Monday, July 18, 2005

Advocates Fear Rollback of Rights Under New Court

(Linky-pops to article) With Rehnquist ailing and O'Connor bailing, will our rights go sailing -- out the window?

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LNewsEditor said...

JIC Post:

By Eartha Melzer
Washington Blade

As the nation focuses on who will fill the Supreme Court vacancy created by the retirement of Justice Sandra Day O’Connor — and the potential retirement of Chief Justice William Rehnquist — some court observers and gay rights advocates say that future Supreme Court justices’ views on reproductive choice and church/state separation are important to the future of gay civil rights.

Rehnquist was hospitalized on Wednesday, fueling rumors that the ailing justice will soon retire. He has battled thyroid cancer for most of the past year.

In the last few years, gay and lesbian rights have made great advances under the law, court observers said, but if the Supreme Court gains one or two new justices who don’t subscribe to the judicial philosophy underpinning those advances, the recent gains could be reversed.

In the Lawrence vs. Texas decision that decriminalized sodomy, five justices held that criminalizing private consensual adult sex violated the Constitution’s 14th Amendment guarantee of liberty.

“The issues that affect the gay community are not separated off from all the other legal issues that come before the court,” said Jon Davidson, legal director for Lambda Legal. “In Lawrence, the court relied on previous decisions on reproductive freedom. O’Connor has been one of the key votes for retaining Roe vs. Wade … if we lose choice we lose some of the underpinnings for some of the liberty rights we have gained.”

The liberty that the court talked about in Lawrence was the liberty to make your own personal decisions, like who you have sex with and who would become your family, said Lara Schwartz, senior legislative counsel for the Human Rights Campaign.

“The court made it clear that this was in the tradition of Roe vs. Wade and Griswold — the 1965 case which overturned a law that made it criminal for doctors to provide birth control, even to married people. It is the anchor for our understanding of liberty,” Schwarz said. “That there is a line beyond which the government is not allowed to cross, it was born in Griswold, expanded in Roe and finally reaches gay people in Lawrence.”

The parameters for privacy in personal sexual matters will be taken up by the Supreme Court this fall when justices consider the case of Ayotte vs. Planned Parenthood. The case involves a New Hampshire law that restricts access to abortion by requiring parental notification for minors seeking abortions.

“Whenever you are challenging an abortion law and the court has the opportunity to use the power of the state to interfere with a person’s personal choice … Roe can be narrowed,” Schwartz said. “And erosions of Roe do matter because the basic principle is that people have certain liberties, such as what you do with your body, that is going to have big implications for the GLBT community.”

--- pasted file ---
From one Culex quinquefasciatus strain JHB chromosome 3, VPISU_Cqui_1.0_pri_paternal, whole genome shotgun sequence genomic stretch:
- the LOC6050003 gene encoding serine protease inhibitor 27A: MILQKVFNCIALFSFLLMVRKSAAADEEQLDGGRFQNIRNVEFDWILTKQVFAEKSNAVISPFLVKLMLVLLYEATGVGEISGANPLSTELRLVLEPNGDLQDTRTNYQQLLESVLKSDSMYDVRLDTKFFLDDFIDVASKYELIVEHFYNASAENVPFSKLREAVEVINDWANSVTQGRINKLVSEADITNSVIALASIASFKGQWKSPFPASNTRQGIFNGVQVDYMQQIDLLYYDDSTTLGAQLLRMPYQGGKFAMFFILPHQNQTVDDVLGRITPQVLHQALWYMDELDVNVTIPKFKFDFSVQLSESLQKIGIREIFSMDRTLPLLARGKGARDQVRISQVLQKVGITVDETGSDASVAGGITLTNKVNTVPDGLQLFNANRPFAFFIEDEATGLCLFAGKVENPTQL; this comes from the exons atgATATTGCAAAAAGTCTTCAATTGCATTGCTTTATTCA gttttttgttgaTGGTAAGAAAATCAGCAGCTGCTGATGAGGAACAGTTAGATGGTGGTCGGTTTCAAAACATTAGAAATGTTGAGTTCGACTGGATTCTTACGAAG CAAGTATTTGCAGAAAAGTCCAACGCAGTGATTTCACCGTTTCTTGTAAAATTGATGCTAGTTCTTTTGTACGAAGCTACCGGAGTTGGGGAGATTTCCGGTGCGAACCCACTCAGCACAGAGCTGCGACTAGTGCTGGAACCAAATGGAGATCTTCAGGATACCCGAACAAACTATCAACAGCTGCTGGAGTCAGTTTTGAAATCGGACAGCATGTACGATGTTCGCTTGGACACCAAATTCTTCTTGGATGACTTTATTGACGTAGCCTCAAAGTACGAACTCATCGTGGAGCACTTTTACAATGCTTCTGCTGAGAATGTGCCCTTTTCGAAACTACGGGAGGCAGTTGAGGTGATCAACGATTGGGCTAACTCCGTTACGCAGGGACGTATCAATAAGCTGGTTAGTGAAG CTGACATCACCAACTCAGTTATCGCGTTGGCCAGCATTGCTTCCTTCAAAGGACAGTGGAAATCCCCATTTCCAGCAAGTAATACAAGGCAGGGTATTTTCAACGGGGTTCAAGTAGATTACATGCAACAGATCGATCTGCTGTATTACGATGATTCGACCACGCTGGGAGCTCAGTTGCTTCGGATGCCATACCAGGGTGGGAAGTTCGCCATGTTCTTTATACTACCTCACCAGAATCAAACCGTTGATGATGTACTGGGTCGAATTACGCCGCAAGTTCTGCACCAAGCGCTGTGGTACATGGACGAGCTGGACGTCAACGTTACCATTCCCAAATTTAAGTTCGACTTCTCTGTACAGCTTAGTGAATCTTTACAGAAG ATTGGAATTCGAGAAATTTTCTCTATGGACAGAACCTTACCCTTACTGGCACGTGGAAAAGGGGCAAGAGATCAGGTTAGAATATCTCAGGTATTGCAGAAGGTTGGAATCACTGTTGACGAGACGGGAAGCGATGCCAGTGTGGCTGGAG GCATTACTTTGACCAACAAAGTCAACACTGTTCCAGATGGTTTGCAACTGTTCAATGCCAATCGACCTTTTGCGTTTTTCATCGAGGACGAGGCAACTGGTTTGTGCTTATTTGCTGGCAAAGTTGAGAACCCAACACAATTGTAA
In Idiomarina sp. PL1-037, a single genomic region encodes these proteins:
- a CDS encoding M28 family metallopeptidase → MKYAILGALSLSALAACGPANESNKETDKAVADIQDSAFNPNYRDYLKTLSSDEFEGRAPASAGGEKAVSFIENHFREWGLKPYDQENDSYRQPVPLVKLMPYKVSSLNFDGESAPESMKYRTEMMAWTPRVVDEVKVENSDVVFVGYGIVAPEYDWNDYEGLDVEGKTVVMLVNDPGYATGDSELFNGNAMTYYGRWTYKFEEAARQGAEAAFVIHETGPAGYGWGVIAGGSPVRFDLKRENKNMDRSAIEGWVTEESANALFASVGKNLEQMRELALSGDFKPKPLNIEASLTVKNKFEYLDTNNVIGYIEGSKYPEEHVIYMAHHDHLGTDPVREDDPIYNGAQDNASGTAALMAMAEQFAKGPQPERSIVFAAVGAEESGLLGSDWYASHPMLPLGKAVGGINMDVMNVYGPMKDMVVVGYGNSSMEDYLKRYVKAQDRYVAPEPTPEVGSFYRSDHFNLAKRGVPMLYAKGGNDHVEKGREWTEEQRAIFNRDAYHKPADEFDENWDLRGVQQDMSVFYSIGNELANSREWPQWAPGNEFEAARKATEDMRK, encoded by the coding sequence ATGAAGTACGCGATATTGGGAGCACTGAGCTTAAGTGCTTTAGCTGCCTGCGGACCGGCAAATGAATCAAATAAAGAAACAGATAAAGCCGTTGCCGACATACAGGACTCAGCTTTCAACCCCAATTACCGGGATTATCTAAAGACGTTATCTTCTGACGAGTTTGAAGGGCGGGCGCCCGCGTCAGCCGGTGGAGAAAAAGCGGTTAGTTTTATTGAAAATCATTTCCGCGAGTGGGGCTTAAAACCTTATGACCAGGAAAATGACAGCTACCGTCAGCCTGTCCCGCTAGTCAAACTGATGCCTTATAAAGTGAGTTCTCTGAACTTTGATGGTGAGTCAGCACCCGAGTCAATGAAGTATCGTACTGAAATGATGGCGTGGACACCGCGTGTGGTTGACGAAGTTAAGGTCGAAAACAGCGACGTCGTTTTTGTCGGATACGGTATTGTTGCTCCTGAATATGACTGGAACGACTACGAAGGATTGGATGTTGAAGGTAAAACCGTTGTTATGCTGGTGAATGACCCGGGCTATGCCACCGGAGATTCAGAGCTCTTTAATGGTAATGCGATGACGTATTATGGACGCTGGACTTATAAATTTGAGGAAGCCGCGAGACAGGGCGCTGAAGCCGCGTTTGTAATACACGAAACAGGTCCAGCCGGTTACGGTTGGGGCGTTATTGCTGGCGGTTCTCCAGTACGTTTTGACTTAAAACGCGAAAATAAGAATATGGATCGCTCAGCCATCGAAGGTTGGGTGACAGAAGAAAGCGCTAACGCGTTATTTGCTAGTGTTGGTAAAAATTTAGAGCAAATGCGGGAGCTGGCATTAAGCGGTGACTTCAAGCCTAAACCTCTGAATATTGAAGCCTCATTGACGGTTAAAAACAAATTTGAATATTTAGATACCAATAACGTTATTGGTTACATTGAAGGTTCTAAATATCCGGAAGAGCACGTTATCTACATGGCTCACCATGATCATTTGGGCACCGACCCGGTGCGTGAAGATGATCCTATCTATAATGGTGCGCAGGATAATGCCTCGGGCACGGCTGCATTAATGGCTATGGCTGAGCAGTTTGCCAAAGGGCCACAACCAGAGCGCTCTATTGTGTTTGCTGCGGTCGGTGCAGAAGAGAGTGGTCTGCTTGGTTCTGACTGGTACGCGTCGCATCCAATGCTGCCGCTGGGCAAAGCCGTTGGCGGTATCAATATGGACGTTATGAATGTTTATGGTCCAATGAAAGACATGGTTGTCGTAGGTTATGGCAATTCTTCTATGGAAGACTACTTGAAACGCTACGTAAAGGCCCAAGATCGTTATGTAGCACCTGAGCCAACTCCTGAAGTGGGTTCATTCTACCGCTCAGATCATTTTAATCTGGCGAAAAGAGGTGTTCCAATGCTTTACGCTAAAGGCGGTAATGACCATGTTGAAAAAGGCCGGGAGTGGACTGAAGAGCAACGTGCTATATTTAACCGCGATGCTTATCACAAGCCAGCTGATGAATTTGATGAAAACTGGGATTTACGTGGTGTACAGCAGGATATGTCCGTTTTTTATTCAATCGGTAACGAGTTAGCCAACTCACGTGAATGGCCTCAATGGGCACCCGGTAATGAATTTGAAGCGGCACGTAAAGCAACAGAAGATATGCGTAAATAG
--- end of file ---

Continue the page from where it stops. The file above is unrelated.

Church & state issues
O’Connor was also key in cases dealing with the separation of church and state and was part of the majority that recently held that government neutrality toward religion forbids allowing the Ten Commandments to be displayed in court houses.

If the balance of thought on the separation of church and state shifts, Davidson said, we will see further blurring of the lines between church and state, which is frequently not good for the gay community given the way that religion has been used to discriminate against gay men and lesbians.

The Alliance Defense Fund is involved in several cases in which Christian student groups are arguing that they should be exempt from non-discrimination policies and should not be excluded from financial support from their schools.

“We have around 10 cases at federal district court level, and we have cases all through the country,” Jeremy Tedesco, litigation staff counsel for the Alliance Defense Fund said. Tedesco said that if the federal circuit courts decide the cases differently, he believes it is “absolutely likely” that the Supreme Court will take on this issue.

If people are allowed to use religion to get around anti-discrimination policies, Schwartz said, we could see a dismantling of such policies, which are key protections for gay men and lesbians.

President Bush has said that he will nominate a Supreme Court justice who strictly interprets the Constitution.

This is code language for taking away liberties already recognized by the courts, Schwartz said.

Strict constitutionalists argue that people only have the rights explicitly mentioned in the constitution.

The Constitution doesn’t contain the words “privacy” or “gay” or “birth control,” Schwartz said, and the Ninth Amendment to the Constitution says that just because a right is not specifically named does not mean we don’t have it.

“Liberty is not just the few things listed like bearing arms and speech, it means the government can’t break into your bedroom like it did in Garner [which led to the Lawrence vs. Texas case overturning sodomy laws].”

People should understand what “originalist” or “strict constitutionalist” means, said Neil Siegel, Duke University professor of law. “It would mean there are no constitutional protections against executing 7-year-olds.”

“When you start taking seriously the rhetoric on the right, it is, as Scalia used to say ‘Too bitter a pill to swallow,’” Siegel said. “You are talking about living in an America that would be unrecognizable to most of us.”